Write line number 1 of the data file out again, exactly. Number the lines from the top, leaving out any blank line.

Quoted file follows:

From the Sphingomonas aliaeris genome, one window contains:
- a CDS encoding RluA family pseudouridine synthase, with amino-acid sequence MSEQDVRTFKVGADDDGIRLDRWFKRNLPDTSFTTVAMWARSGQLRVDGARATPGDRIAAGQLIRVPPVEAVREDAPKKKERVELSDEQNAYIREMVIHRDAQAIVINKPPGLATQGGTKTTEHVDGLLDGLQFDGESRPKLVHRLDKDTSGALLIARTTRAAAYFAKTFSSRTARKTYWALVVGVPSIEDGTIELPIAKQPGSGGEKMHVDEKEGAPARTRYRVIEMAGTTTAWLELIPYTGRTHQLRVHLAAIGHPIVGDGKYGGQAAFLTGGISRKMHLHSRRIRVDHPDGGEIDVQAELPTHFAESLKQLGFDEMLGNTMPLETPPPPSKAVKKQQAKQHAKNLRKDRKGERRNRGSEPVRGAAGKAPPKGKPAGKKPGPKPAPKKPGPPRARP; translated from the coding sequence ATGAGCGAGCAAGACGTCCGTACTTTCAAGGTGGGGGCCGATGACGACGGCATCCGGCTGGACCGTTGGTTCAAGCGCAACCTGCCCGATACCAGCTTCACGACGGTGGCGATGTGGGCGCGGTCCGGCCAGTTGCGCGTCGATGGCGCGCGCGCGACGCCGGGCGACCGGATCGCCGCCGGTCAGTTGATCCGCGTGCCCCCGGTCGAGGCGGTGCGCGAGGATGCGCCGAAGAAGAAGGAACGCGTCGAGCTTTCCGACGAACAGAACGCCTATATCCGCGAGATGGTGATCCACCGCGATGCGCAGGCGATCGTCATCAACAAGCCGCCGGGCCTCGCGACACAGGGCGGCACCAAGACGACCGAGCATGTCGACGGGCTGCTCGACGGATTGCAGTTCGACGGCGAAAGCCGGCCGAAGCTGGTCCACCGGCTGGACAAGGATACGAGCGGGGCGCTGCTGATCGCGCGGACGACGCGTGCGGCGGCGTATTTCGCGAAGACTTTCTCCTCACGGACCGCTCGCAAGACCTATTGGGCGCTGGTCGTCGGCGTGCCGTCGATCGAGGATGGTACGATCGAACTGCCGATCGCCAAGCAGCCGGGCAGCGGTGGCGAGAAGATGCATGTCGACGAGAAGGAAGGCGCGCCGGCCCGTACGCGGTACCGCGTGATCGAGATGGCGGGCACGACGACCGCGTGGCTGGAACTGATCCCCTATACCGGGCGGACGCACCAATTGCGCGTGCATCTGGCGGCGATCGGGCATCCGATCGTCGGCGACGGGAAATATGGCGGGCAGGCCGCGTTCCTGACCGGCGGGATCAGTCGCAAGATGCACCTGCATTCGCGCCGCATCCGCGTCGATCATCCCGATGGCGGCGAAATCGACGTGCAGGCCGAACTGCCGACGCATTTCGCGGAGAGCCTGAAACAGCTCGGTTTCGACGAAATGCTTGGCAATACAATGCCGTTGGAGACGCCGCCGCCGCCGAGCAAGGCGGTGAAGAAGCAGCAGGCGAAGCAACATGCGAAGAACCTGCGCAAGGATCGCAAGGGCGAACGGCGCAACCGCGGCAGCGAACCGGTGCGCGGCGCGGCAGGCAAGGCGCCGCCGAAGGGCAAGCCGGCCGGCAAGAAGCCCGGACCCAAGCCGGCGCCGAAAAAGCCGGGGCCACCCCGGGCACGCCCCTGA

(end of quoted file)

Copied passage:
From the Sphingomonas aliaeris genome, one window contains: